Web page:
Missile Defence. The future submarine forces should have the ability to be of an integral element of the national missile defense (NMD) and theatre missile defense (TMD) systems.

Power Projection. Being a self-sufficient stealth platform which can operate in forward areas, makes it an ideal system for power projection.

US companies manufacturing nuclear submarines. The Electric Boat Company, formed in 1900 to provide the US Navy, designs for the first functional military submarine, also helped to build the world’s first nuclear submarine in 1952 and is still building nuclear submarines for the US. It takes support from other ship building companies like Huntington Ingalls Industry. However being a very sensitive technology it is not easily offered to other countries except at government to government level.

Russian Nuclear Submarine force level

As recently as 2017, the Russian fleet operated 61 submarines, 75 per cent of which were more than 20 years old which are in the process of being replaces gradually. Submarines remain the backbone of the Russian Navy. Russia has introduced three new classes of submarines- the Borei or Dolgorukiy-class of SSBNs (built by Sevmash); the Yasen-class of SSNs (designed by Malakhit and being constructed by Sevmash) and an improved version of the Kilo-class diesel-electric attack submarine. Dolgorukiy-class submarines are claimed to be fourth generation and at present only three are in service with an additional eight planned to enter service in the near future. Most of the nuclear-powered submarines are on the force level of the Northern Fleet (Arctic) with Severomorsk as the main administrative base of the Northern Fleet. The Pacific Fleet operates a few nuclear submarines and its non-nuclear submarines operate across the Northern, Pacific, Baltic Sea and Black Sea fleets with HQs at Vladivostok. Russia has been helping India closely in its quest for acquiring nuclear submarines.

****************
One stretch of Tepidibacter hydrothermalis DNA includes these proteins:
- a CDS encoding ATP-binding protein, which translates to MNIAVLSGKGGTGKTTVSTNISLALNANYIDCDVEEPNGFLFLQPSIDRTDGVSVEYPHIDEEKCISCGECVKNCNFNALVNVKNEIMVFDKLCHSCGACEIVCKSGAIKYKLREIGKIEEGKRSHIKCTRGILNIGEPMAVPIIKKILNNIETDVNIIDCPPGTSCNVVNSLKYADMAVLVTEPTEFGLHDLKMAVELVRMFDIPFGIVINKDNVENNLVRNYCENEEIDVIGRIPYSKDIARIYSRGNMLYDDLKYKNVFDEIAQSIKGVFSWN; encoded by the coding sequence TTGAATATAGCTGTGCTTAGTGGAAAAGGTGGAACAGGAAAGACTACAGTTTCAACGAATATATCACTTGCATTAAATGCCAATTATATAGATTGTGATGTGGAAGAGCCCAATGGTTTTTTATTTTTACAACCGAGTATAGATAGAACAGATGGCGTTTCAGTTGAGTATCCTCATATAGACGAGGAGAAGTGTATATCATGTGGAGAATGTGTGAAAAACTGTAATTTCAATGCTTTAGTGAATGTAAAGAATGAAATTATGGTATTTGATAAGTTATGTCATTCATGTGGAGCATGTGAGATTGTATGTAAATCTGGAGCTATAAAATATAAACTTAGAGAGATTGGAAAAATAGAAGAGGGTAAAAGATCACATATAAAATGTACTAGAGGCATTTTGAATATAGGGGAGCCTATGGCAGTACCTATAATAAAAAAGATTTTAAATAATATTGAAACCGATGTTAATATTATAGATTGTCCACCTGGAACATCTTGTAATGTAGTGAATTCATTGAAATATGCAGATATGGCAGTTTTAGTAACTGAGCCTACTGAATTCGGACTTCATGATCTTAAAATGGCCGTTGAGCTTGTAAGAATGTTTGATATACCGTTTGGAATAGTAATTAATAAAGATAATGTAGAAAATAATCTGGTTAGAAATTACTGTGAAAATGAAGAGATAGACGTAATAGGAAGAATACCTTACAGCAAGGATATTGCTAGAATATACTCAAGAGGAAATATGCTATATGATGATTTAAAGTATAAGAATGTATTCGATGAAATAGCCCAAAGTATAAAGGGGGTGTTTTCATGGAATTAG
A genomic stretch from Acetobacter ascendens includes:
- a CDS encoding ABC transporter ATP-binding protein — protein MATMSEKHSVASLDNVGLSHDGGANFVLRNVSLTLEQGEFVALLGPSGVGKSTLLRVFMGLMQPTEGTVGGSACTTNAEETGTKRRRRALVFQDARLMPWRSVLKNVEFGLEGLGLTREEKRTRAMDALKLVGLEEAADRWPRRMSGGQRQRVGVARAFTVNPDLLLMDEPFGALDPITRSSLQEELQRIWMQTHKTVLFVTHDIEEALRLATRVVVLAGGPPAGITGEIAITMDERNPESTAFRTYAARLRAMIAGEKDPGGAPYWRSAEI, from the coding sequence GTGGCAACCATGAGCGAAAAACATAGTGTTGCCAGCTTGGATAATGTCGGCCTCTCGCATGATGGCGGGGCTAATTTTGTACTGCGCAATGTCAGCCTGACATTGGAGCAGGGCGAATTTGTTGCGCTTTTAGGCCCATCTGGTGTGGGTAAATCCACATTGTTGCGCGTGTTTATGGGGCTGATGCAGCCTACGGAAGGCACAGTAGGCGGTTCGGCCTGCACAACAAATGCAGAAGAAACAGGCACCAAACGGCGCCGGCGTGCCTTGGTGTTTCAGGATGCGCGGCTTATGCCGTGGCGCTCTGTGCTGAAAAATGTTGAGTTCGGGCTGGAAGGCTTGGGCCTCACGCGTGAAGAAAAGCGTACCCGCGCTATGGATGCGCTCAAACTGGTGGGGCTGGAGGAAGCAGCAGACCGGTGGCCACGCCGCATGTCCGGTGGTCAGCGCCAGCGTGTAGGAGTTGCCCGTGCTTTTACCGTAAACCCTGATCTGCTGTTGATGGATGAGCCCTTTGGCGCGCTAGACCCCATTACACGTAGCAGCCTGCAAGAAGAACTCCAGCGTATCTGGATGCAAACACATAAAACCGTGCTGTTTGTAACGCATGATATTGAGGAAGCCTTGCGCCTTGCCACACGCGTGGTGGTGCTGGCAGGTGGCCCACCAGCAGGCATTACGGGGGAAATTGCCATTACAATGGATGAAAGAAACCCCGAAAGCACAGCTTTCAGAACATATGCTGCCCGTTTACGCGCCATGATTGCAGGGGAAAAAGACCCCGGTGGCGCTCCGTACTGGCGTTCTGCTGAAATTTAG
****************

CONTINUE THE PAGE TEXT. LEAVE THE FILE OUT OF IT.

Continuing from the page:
Force level by 2020s. It is anticipated that by the 2020s the Russian submarine fleet would be touching 50 to include the 11 Boreis; 10 Yasens; 12 improved Kilos; older submarines including earlier model of Kilo class; experimental diesel submarine Petersburg; and upgraded Akula, Oscar and Sierra attack submarines.

Nuclear Submarines with other nations

Apart from US and Russia, four other nations like India, France, China and the UK maintain a nuclear submarine fleet. Many other countries like Pakistan and Brazil would like to have nuclear submarines which apart from their navy acquiring a cutting edge, will also add to their prestige. France and UK have had nuclear submarines for long but China is a later entry and India has recently entered this elitist club with a modest fleet.

China’s Nuclear Submarine Power